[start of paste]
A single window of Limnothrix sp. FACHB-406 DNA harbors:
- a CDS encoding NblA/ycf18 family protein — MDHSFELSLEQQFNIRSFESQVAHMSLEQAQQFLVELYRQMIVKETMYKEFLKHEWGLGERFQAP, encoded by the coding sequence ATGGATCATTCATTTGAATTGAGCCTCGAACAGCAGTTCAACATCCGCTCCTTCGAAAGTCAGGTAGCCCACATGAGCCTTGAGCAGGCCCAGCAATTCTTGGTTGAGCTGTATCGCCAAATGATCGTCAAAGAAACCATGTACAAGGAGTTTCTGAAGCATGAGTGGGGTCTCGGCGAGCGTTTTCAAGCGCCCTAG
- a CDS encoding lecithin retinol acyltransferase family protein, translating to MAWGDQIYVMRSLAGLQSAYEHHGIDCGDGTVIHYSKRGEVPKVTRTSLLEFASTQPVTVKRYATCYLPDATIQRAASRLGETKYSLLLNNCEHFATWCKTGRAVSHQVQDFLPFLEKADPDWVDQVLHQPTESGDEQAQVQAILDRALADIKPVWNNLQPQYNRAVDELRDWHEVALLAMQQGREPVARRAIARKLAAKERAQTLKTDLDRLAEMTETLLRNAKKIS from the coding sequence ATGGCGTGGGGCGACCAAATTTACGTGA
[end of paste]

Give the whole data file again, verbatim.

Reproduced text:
A single window of Limnothrix sp. FACHB-406 DNA harbors:
- a CDS encoding NblA/ycf18 family protein — MDHSFELSLEQQFNIRSFESQVAHMSLEQAQQFLVELYRQMIVKETMYKEFLKHEWGLGERFQAP, encoded by the coding sequence ATGGATCATTCATTTGAATTGAGCCTCGAACAGCAGTTCAACATCCGCTCCTTCGAAAGTCAGGTAGCCCACATGAGCCTTGAGCAGGCCCAGCAATTCTTGGTTGAGCTGTATCGCCAAATGATCGTCAAAGAAACCATGTACAAGGAGTTTCTGAAGCATGAGTGGGGTCTCGGCGAGCGTTTTCAAGCGCCCTAG
- a CDS encoding lecithin retinol acyltransferase family protein, translating to MAWGDQIYVMRSLAGLQSAYEHHGIDCGDGTVIHYSKRGEVPKVTRTSLLEFASTQPVTVKRYATCYLPDATIQRAASRLGETKYSLLLNNCEHFATWCKTGRAVSHQVQDFLPFLEKADPDWVDQVLHQPTESGDEQAQVQAILDRALADIKPVWNNLQPQYNRAVDELRDWHEVALLAMQQGREPVARRAIARKLAAKERAQTLKTDLDRLAEMTETLLRNAKKIS from the coding sequence ATGGCGTGGGGCGACCAAATTTACGTGA